Firstly if you haven’t checked out Martin Pyne’s Sankey diagrams showing how the preferences flowed, check them out on Twitter:
One thing we’ve looked at before is how many finalists should there be. I still think 6 is the sweet-spot and I also think this year validates that.
This bubble graph compares the ranking of the finalists in the EPH stats with the final ranking from the transferable vote stats. As a generality, popular nominees are popular finalists, as you might expect. If you had to bet on what the final rankings would be with nothing but the EPH rankings to go on then you generally wouldn’t be very wrong if you just picked the EPH ranking. However, you’d still be wrong quite often.
Notably Best Related Work and Best Editor Short Form both had winners that were sixth in the nomination process. That’s a notable divergence from the bubble graph being something other than a diagonal line. A more quirky difference is Jonathan Strahan in Best Editor Short Form is the only finalist to be second in both processes.
O Westin asked in the comments:
“I might be misreading/misrepresenting the data, but if I understand things correctly, the closer the initial points are to the number of nominations, the more focused that person’s nominators are”
I think that is correct and if so, we could look at the ratio of the raw vote to the initial set of points to quantify that a bit. Here I’ve ranked fan writers by that stat (sorry, it’s the only category where I grabbed these numbers).
|James Davis Nicoll||66%|
Note that the ratio certainly doesn’t sort finalists from non-finalists. There is a finalist (Adam) in the 70s and a finalist in the 40s (Cora). Primarily this is because with EPH the raw votes matter most. When it comes to each elimination you get more points for your raw votes if your votes are more “bullety” which makes it a bit less likely that you end up in a head-to-head elimination. However, in the end, it is raw votes that decide whether you get eliminated. As people get eliminated, the survivors own points get more bullety.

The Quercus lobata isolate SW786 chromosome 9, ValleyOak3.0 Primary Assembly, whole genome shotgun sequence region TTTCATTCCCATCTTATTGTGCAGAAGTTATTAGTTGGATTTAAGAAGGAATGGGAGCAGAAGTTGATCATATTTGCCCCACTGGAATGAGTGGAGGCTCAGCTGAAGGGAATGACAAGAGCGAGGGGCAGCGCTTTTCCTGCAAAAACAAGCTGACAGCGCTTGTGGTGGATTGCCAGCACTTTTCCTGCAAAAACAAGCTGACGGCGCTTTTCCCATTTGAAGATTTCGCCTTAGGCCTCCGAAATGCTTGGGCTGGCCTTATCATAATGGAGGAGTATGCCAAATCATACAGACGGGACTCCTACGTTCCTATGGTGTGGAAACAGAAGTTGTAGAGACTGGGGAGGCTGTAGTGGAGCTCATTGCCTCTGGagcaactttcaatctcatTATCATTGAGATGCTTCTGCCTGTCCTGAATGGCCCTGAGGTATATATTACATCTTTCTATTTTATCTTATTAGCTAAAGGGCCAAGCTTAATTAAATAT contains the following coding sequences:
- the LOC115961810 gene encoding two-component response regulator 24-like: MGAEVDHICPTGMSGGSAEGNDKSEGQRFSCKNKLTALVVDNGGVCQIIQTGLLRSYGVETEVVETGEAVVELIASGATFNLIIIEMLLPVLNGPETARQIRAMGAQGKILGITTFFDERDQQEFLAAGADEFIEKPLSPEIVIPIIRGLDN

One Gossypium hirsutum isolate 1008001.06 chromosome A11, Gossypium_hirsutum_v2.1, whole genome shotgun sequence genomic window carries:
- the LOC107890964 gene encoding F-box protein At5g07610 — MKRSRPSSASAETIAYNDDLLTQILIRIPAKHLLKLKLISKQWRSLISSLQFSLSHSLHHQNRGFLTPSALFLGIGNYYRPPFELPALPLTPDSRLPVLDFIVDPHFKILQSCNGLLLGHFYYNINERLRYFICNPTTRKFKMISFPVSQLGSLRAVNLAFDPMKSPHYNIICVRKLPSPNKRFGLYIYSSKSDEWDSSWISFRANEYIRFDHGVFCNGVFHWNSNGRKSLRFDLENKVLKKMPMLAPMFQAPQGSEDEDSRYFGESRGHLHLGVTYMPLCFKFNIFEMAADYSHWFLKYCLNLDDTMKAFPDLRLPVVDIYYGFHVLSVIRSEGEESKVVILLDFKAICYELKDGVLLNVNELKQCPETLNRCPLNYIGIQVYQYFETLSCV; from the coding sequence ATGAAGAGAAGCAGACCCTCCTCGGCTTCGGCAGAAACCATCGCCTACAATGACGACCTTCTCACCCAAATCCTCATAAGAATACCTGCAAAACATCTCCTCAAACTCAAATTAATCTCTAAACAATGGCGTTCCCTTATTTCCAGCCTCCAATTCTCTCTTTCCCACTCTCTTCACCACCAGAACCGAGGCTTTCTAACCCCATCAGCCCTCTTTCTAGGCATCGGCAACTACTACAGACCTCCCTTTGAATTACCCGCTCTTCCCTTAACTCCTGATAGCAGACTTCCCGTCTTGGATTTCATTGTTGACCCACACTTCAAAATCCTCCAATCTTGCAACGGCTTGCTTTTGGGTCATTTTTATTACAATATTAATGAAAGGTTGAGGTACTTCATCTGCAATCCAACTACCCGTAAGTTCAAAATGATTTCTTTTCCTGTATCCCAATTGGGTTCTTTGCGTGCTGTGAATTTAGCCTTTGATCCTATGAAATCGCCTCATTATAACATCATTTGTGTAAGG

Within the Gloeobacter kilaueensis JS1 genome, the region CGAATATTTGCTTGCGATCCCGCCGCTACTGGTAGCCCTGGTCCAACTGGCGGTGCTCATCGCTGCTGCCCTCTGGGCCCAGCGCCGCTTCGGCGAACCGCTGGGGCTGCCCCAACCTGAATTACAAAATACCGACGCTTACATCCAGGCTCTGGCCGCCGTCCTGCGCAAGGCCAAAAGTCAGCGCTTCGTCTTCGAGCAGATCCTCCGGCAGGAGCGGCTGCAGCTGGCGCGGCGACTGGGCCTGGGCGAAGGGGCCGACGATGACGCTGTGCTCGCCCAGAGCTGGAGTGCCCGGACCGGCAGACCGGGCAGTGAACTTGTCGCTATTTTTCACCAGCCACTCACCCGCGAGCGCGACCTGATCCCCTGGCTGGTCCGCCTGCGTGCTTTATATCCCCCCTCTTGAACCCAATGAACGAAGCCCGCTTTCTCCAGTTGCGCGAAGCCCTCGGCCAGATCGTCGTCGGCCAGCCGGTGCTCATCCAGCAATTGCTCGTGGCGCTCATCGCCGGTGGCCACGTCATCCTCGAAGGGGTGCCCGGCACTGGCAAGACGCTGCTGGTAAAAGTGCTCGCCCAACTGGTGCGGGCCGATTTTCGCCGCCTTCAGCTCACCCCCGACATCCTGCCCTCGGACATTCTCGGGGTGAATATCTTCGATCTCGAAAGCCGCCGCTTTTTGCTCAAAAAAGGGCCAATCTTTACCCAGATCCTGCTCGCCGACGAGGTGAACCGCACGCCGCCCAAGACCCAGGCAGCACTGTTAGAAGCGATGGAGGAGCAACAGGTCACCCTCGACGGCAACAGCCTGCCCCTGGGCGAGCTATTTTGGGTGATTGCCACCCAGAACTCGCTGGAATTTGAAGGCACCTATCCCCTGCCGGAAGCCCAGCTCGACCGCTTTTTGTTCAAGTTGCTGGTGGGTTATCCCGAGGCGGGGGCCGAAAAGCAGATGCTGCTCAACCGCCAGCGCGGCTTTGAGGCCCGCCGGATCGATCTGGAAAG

tl;dr a “bullet vote” set of ballots is neither a substantial advantage or a disadvantage with EPH and nor is the opposite. EPH really only makes a difference when comparing two nominees with a similar number of raw votes.
I think the two-stage voting process for the Hugos is pretty neat all round. I wouldn’t change it currently. However, if I was devising a new award and wanted only one stage of voting, EPH looks pretty good.
- Voters only have to list things they like.
- You get many of the features of ranked voting without the rankings
- It avoids ties. (arguably this is a bug rather than a feature)
If I suddenly had a lot of money/time to create a new SF award program, I’d go with single stage EPH voting with voters having up to 10 nominees per category. However, rather than a single winner I’d award the final three as the joint winner.